Thursday, March 06, 2008

Encoded Ammunition: Kentucky

Reader "Ed" writes to inform us that an "'Encoded Ammunition" bill has been introduced in the Kentucky State House:
2008 House Bill 715
Introduced by Rep. Kathy W Stein on March 3, 2008, to require serial numbers on every bullet sold on or after January 1, 2009."

Representative Kathy W. Stein (D)

House District 75
Talk about ironic, on her bio:
Board of Trustees. Appalachian School of Law as in the Appalachian School of Law shooting of January 16, 2002.
Keep up the good work,
We're convinced that this bill was actually introduced, but the Kentucky State Legislature web page is curiously reticent. If my (admittedly amateurish) google attempt is to be believed, the bill has been trashed. Specifically, the website announces that the bill has been "Withdrawn".

If so, that is good news. Still, we're curious as to what it was all about. Hasn't someone taken the initiative to document the provisions of this hypothetical bill?

Someone has, in the person of blogger improbably self-named the "Argumentative Snuggle Monkey", in the "Something Awful" forums:

Essentially, this is a prototypical 'Encoded Ammunition' bill, featuring the Usual Suspects of clauses including:
  • applicability to "all handguns and listed assault rifles";
  • unfeasibly deadlined for all ammunition to be 'encoded' "Real Soon Now" (January 1, 2009)
  • impossible-to-meet requirement that "... require all ammunition for handguns and listed assault rifles to have a serial number on the base of the bullet and on the inside of the cartridge case"
  • equally infeasible exhortation "... to require owners of unencoded ammunition for handguns and listed assault rifles to dispose of the ammunition by January 1, 2011"
  • Unreasonable fines and penalties such as this one "... to provide penalties for persons who sell unencoded ammunition or damage the encoding on ammunition as a Class A misdemeanor, provide fines for ammunition manufacturers violating the chapter"
  • and the gratuitous clause "...specifying that police forces and government agencies do not have to pay the encoded ammunition tax and establish burden of proof for sales"
This last is probably among the most egregious clauses, as it supposes that the tax on 'encoded ammunition' is the greatest of economic burdens imposed upon the purchaser by this kind of bill. As we have seen before, the most likely consequence of enaction of this and similar bills is that manufacturers of ammunition will simple determine that they are unable to meet the requirements, and will discontinue sales of affected ammunition to the states which enact these laws.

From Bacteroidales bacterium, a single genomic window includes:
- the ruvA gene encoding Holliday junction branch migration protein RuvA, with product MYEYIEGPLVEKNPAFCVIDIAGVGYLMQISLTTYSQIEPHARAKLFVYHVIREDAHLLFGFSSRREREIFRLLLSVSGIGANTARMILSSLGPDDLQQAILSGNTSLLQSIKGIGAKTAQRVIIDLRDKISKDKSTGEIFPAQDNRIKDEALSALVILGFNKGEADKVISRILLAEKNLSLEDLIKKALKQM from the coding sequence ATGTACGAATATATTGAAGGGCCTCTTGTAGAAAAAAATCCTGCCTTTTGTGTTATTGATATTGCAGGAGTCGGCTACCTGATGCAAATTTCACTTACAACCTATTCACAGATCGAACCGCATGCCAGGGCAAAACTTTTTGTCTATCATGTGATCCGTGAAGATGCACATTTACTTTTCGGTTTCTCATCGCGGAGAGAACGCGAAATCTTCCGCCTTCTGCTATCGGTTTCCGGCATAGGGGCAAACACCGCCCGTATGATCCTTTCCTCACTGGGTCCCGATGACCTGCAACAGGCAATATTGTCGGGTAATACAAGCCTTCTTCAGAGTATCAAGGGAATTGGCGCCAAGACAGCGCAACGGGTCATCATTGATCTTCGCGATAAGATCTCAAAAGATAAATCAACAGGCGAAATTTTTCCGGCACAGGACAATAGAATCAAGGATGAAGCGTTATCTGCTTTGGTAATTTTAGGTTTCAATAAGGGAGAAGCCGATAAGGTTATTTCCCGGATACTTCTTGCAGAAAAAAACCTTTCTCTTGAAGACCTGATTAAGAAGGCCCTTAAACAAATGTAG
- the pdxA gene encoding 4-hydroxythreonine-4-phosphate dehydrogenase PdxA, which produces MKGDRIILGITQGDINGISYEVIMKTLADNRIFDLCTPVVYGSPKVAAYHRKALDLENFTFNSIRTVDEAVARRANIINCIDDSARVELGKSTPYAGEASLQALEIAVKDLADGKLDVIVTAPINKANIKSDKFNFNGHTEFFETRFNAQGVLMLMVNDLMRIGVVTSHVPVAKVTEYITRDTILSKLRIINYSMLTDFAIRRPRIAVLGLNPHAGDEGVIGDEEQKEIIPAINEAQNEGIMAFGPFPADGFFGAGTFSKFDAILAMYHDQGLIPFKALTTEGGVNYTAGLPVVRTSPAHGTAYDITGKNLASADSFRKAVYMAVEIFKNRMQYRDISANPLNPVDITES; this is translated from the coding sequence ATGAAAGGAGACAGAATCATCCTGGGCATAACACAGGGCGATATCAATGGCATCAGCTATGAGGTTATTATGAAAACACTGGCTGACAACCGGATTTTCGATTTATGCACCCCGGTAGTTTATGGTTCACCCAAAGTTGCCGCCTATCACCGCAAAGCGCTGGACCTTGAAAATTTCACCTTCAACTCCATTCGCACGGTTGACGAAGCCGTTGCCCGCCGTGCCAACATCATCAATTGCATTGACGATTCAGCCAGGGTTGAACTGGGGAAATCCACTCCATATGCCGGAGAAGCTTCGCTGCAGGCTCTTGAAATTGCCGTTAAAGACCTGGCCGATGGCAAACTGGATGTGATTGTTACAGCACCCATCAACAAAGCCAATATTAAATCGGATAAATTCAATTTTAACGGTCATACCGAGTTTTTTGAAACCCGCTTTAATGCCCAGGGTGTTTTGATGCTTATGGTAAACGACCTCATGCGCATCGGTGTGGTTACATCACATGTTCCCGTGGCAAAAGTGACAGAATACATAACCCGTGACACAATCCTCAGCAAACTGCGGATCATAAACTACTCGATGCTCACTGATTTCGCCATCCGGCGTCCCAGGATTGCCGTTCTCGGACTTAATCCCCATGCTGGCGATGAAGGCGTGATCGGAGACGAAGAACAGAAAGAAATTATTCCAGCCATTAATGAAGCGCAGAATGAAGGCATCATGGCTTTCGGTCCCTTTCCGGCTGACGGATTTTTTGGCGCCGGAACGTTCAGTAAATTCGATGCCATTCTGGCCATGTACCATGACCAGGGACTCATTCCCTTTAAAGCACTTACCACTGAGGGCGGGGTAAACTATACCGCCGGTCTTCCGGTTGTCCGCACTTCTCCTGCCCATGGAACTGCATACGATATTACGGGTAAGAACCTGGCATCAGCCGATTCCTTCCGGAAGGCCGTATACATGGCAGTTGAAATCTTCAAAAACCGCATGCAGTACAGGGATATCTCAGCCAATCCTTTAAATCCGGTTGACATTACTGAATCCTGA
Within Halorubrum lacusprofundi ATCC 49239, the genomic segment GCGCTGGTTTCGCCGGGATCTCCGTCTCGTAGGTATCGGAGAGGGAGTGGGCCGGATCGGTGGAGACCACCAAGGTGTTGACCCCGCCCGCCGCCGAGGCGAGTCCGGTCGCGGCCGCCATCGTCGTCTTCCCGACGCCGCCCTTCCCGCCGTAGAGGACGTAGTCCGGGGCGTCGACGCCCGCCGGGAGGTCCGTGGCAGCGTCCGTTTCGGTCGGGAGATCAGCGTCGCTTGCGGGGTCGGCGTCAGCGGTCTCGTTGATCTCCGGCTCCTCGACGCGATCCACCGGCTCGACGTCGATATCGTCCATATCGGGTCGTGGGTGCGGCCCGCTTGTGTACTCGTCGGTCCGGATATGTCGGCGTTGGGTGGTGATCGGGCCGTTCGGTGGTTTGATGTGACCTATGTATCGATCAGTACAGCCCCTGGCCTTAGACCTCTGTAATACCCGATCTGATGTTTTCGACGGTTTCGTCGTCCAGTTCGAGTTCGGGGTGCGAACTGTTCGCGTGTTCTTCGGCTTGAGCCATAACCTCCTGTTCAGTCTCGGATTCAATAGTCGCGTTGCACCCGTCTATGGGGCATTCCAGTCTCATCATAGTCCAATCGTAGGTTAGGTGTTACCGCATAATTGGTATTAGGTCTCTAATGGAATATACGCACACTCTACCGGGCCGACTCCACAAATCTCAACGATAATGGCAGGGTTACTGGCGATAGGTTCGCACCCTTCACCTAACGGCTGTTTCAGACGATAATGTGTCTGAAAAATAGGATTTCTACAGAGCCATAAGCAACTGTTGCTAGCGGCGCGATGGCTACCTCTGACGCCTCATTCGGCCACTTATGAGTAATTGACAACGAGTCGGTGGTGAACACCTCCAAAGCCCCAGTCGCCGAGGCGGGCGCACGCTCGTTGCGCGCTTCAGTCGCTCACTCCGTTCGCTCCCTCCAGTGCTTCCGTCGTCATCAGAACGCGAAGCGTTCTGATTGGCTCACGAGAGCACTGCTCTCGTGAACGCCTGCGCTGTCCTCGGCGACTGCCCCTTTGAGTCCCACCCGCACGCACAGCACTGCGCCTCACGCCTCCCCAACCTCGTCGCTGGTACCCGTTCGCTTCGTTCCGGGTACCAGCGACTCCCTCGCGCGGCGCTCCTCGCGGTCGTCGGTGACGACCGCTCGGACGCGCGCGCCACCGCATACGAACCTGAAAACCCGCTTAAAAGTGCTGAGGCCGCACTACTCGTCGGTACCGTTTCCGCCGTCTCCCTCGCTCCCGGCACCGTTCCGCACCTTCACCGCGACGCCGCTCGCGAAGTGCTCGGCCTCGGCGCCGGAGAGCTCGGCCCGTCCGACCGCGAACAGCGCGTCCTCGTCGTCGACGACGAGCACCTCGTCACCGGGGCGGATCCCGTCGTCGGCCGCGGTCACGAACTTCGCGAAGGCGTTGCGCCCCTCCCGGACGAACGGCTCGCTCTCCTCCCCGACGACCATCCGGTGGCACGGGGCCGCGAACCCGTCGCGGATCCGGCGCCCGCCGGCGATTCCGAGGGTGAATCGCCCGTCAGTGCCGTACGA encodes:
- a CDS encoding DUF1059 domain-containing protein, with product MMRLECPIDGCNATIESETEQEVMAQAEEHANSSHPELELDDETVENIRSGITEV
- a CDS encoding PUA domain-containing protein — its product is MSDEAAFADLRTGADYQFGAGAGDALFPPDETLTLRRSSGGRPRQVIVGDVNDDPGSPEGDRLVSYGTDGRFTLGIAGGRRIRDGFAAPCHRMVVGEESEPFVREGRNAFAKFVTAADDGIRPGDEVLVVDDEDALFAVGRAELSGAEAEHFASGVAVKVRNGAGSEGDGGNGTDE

Bottom line: under the requirements of this bill, you can't get ammo, whether you are LEO or National Guard or Private Citizen.

So much for the Second Amendment.

Again, it's not possible (because of the way the website for the Kentucky Legislature posts bill status on the Internet) to determine the true current legislative situation in Kentucky. We can only presume (and hope) that this oh-so-egregious bill has indeed been withdrawn as of March 5, 2008, and is no longer a factor in the never-ending-story of the defense of the Second Amendment in Kentucky.

That would be good.

However, we're not entirely convinced that the most recent information available is factual. That is, that the bill has been "withdrawn", and will not reappear in a form which is more acceptable to the Kentucky State House of Representatives.

Whatever the current status, this makes the 11th state which has been definitively found to have presented this specific bill in at least a variation of its most common form;
  1. Arizona
  2. Hawaii
  3. Illinois
  4. Indiana
  5. Maryland
  6. Mississippi
  7. Pennsylvania
  8. Rhode Island
  9. Tennessee
  10. Washington
  11. Kentucky
Again, look for the "2008_Encoded_Ammunition.xls" spreadsheet where I am continually attempting to keep track of verified attempts by individual state legislatures to introduce these 'boilerplate' bills.

And if you can tell me definitively where encouragement for these bills originate, I will give you a genuine Geek Quarter for your trouble.

"Ed", and any (other) residents of Kentucky who are sufficiently concerned to track this and similar bills are encouraged to do so, and to report new activity to this blog. My email address is protectively provided at the bottom of this and every page in this website, but just to be sure you find it easy to email me, you can write to me at:

jerrydgeekblog at (@) comcast dot (.) net

We'll keep a light on for you.

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